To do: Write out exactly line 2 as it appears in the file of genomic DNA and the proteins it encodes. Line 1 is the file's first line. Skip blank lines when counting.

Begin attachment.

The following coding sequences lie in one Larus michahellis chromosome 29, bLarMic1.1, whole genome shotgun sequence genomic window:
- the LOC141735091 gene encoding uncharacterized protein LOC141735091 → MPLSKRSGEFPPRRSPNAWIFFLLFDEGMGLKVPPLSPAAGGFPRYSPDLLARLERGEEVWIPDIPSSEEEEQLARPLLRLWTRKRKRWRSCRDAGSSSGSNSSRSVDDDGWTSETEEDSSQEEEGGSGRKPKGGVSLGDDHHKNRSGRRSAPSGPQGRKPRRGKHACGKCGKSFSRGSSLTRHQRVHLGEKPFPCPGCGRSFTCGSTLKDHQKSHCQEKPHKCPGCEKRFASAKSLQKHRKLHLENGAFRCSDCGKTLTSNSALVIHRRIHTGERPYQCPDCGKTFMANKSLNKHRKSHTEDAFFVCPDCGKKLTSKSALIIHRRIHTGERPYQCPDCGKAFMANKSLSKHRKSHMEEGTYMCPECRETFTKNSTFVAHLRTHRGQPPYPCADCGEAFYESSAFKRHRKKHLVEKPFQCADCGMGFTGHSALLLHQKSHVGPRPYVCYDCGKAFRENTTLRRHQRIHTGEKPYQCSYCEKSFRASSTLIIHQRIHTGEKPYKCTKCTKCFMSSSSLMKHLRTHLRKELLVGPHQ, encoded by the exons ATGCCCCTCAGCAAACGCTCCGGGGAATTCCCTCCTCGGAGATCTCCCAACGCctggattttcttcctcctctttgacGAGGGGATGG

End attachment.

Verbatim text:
- the LOC141735091 gene encoding uncharacterized protein LOC141735091 → MPLSKRSGEFPPRRSPNAWIFFLLFDEGMGLKVPPLSPAAGGFPRYSPDLLARLERGEEVWIPDIPSSEEEEQLARPLLRLWTRKRKRWRSCRDAGSSSGSNSSRSVDDDGWTSETEEDSSQEEEGGSGRKPKGGVSLGDDHHKNRSGRRSAPSGPQGRKPRRGKHACGKCGKSFSRGSSLTRHQRVHLGEKPFPCPGCGRSFTCGSTLKDHQKSHCQEKPHKCPGCEKRFASAKSLQKHRKLHLENGAFRCSDCGKTLTSNSALVIHRRIHTGERPYQCPDCGKTFMANKSLNKHRKSHTEDAFFVCPDCGKKLTSKSALIIHRRIHTGERPYQCPDCGKAFMANKSLSKHRKSHMEEGTYMCPECRETFTKNSTFVAHLRTHRGQPPYPCADCGEAFYESSAFKRHRKKHLVEKPFQCADCGMGFTGHSALLLHQKSHVGPRPYVCYDCGKAFRENTTLRRHQRIHTGEKPYQCSYCEKSFRASSTLIIHQRIHTGEKPYKCTKCTKCFMSSSSLMKHLRTHLRKELLVGPHQ, encoded by the exons ATGCCCCTCAGCAAACGCTCCGGGGAATTCCCTCCTCGGAGATCTCCCAACGCctggattttcttcctcctctttgacGAGGGGATGG